The Magpie Sings the Great Depression:
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Selections from DeWitt Clinton High School's Literary Magazine, 1929-1942
Archive: Year | Author/Artist | Subject
Behold the DreamerBy Aaron Chinitz, '33
The Magpie, December 1930, v. 32, n. 1, p. 47.
Joseph used to play in the streets near the Pennsylvania Station. The station porters noticed the precocious gravity and abstraction of this chubby five-year-old, and wondered why he was not out skinning his knees on the pavements, shouting lustily to playmates, and tying up his hair in knots of dirt like the other children of his age.
Joseph had no companions because he lived in the heart of the business section. Some children did live on Tenth Avenue, which was three blocks away, but these three blocks seemed an infinity. Besides, his mother had warned him against the "bad boys" of this district.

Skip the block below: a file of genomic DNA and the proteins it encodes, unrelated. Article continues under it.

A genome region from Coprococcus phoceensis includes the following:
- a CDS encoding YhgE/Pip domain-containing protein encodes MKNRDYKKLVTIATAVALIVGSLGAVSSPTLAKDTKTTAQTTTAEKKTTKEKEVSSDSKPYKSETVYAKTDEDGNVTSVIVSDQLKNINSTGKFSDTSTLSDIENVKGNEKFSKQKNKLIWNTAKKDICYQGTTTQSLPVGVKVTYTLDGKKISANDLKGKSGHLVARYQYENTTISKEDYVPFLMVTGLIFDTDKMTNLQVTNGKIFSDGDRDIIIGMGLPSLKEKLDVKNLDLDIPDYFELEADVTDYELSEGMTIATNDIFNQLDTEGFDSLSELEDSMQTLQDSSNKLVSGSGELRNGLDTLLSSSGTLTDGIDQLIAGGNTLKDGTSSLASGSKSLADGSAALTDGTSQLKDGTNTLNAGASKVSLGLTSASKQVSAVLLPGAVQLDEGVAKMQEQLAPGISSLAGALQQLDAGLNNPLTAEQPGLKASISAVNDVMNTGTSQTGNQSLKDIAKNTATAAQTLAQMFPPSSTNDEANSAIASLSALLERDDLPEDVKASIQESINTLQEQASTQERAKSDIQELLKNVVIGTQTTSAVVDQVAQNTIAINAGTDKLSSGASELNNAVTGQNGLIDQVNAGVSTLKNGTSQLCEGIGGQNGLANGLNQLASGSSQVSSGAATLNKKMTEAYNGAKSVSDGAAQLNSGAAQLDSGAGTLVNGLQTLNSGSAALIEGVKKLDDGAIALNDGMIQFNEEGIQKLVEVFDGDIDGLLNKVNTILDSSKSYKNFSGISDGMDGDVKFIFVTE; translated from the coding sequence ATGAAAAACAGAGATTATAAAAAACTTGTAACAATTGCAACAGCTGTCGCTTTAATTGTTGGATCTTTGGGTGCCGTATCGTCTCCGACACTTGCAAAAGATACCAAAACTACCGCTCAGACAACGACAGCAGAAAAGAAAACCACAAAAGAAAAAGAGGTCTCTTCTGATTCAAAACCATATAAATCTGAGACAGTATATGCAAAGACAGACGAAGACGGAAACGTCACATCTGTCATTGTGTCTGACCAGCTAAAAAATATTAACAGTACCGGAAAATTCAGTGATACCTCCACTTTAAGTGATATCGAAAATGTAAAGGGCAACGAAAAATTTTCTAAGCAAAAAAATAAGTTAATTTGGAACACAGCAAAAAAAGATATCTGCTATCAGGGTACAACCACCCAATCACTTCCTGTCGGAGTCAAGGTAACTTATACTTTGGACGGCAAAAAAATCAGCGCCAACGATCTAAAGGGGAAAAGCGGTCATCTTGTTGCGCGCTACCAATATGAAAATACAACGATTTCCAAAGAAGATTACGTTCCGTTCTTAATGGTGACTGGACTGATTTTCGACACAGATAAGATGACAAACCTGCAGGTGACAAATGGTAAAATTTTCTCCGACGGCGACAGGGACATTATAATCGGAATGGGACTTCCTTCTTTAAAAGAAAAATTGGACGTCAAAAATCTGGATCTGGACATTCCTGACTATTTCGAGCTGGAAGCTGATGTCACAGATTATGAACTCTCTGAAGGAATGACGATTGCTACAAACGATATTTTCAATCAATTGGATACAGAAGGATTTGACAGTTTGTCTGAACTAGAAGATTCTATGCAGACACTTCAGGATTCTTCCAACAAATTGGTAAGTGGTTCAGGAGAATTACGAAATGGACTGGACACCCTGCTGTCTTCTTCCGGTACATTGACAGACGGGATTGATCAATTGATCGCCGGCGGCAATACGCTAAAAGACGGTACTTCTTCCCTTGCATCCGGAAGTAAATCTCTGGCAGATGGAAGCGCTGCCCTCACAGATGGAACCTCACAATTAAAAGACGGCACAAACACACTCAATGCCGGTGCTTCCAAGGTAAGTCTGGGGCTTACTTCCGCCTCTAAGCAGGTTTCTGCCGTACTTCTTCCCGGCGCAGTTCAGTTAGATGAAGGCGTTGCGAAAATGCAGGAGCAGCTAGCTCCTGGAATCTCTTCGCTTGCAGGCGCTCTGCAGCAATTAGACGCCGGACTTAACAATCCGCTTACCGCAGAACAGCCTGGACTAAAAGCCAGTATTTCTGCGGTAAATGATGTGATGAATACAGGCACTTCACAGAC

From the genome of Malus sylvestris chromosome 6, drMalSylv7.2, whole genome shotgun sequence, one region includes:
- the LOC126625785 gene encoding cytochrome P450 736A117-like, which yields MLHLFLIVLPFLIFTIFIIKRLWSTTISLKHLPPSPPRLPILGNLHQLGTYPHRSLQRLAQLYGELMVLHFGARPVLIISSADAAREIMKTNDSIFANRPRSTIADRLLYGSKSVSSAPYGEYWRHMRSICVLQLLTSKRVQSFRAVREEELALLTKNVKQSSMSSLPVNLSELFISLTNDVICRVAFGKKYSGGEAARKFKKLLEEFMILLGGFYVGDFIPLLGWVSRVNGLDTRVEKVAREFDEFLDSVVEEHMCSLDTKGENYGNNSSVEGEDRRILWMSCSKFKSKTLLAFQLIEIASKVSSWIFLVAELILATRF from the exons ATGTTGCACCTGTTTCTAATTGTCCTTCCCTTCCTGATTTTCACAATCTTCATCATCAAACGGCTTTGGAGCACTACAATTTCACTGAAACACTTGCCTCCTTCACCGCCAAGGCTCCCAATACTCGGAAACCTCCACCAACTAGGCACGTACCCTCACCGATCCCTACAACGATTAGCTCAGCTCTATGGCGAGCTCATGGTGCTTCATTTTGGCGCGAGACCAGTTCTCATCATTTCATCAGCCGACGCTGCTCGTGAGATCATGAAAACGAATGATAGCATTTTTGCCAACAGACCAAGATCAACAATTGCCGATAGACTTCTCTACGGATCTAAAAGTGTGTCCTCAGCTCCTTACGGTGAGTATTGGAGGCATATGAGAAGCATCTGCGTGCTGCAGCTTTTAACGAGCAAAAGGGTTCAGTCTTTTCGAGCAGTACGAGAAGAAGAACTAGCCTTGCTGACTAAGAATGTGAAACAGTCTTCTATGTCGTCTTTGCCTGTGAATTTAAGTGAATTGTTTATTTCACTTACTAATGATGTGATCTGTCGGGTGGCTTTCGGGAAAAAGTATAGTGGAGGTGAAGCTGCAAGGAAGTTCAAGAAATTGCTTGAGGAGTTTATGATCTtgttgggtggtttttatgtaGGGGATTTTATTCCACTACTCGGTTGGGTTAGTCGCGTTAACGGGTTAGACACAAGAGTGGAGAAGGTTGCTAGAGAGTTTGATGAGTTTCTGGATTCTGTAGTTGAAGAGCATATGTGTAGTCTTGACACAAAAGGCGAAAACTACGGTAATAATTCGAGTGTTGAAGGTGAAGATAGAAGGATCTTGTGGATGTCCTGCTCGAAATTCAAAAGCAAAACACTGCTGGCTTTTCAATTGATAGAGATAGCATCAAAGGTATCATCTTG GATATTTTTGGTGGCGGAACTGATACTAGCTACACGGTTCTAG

One afternoon, he was out walking alone, and for some hours he had contrived to amuse himself in the aimless manner of early childhood. He watched an ant crawl out of a crack in the sidewalk, pushed it back, let it climb out again, and so on, until, tiring of the sport, he stepped on it and walked away. Nearby was a clockshop, and in the window sat a man with a queer-looking glass screwed into his eye. He was mending a wrist-watch, and little Joseph, nose glued against the window pane, stood absorbed in this delightful spectacle, until at length the man arose, laid down his tools, and retired to the back of the shop. So he wandered on, surveying restaurant windows enviously, listening to the cabmen at the hackstand arguing, and finding a diversity of means of amusement.
He did not notice that he was nearing Tenth Avenue until it was almost evening and he had come to the last of the shops. He looked up. Here was something he had never seen before. On all sides of him stretched squalid brown houses with uneven stoops and dilapidated railings. In the filthy gutter a pack of noisy, unwashed youngsters were playing. He walked over and watched them. They were running around a circle traced in chalk, marked, "KIK ME HOD." Joseph, deciding that he would like to play too, put his foot into the circle.